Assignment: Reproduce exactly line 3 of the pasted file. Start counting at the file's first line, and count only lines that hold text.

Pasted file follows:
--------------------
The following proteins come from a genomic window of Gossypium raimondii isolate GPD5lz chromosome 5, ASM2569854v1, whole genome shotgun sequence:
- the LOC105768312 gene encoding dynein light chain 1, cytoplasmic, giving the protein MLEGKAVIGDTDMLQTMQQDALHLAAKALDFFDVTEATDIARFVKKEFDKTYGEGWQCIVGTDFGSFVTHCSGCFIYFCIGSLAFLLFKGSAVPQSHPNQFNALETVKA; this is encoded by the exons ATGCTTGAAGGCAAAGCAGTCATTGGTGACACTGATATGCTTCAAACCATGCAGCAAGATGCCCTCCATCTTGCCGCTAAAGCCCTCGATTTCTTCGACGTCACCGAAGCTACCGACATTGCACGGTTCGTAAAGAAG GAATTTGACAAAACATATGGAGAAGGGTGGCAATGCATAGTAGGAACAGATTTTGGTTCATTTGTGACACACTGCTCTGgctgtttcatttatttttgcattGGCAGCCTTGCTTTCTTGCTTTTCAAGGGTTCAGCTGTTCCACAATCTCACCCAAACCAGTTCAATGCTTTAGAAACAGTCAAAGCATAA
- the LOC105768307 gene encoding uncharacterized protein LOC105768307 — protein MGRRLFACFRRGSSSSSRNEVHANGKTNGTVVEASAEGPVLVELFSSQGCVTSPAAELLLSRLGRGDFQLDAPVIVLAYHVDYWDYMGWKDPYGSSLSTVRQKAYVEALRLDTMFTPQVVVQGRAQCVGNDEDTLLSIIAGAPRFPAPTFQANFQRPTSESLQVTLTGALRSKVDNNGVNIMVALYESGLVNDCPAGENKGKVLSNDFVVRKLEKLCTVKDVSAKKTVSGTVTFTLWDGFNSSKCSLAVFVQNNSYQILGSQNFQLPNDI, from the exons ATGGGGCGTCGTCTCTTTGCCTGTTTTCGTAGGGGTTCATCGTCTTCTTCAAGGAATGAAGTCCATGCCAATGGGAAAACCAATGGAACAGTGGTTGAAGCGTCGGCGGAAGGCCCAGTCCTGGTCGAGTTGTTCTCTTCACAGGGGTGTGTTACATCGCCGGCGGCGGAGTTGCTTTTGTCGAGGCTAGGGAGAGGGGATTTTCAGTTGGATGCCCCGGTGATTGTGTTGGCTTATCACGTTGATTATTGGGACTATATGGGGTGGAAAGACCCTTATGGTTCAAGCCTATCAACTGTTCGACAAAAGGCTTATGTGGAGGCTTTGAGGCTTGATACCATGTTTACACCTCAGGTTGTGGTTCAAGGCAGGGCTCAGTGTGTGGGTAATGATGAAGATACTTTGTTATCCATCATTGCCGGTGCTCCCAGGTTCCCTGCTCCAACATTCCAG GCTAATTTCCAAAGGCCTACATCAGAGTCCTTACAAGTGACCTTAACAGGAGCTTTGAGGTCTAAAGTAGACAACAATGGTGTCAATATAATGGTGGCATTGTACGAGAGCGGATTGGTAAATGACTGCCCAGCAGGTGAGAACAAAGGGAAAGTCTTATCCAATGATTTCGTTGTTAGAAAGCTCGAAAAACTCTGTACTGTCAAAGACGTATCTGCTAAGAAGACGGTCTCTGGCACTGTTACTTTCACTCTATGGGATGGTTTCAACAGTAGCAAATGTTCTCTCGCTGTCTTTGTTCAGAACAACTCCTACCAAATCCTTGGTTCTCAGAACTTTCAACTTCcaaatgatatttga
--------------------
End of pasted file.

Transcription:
- the LOC105768307 gene encoding uncharacterized protein LOC105768307 — protein MGRRLFACFRRGSSSSSRNEVHANGKTNGTVVEASAEGPVLVELFSSQGCVTSPAAELLLSRLGRGDFQLDAPVIVLAYHVDYWDYMGWKDPYGSSLSTVRQKAYVEALRLDTMFTPQVVVQGRAQCVGNDEDTLLSIIAGAPRFPAPTFQANFQRPTSESLQVTLTGALRSKVDNNGVNIMVALYESGLVNDCPAGENKGKVLSNDFVVRKLEKLCTVKDVSAKKTVSGTVTFTLWDGFNSSKCSLAVFVQNNSYQILGSQNFQLPNDI, from the exons ATGGGGCGTCGTCTCTTTGCCTGTTTTCGTAGGGGTTCATCGTCTTCTTCAAGGAATGAAGTCCATGCCAATGGGAAAACCAATGGAACAGTGGTTGAAGCGTCGGCGGAAGGCCCAGTCCTGGTCGAGTTGTTCTCTTCACAGGGGTGTGTTACATCGCCGGCGGCGGAGTTGCTTTTGTCGAGGCTAGGGAGAGGGGATTTTCAGTTGGATGCCCCGGTGATTGTGTTGGCTTATCACGTTGATTATTGGGACTATATGGGGTGGAAAGACCCTTATGGTTCAAGCCTATCAACTGTTCGACAAAAGGCTTATGTGGAGGCTTTGAGGCTTGATACCATGTTTACACCTCAGGTTGTGGTTCAAGGCAGGGCTCAGTGTGTGGGTAATGATGAAGATACTTTGTTATCCATCATTGCCGGTGCTCCCAGGTTCCCTGCTCCAACATTCCAG GCTAATTTCCAAAGGCCTACATCAGAGTCCTTACAAGTGACCTTAACAGGAGCTTTGAGGTCTAAAGTAGACAACAATGGTGTCAATATAATGGTGGCATTGTACGAGAGCGGATTGGTAAATGACTGCCCAGCAGGTGAGAACAAAGGGAAAGTCTTATCCAATGATTTCGTTGTTAGAAAGCTCGAAAAACTCTGTACTGTCAAAGACGTATCTGCTAAGAAGACGGTCTCTGGCACTGTTACTTTCACTCTATGGGATGGTTTCAACAGTAGCAAATGTTCTCTCGCTGTCTTTGTTCAGAACAACTCCTACCAAATCCTTGGTTCTCAGAACTTTCAACTTCcaaatgatatttga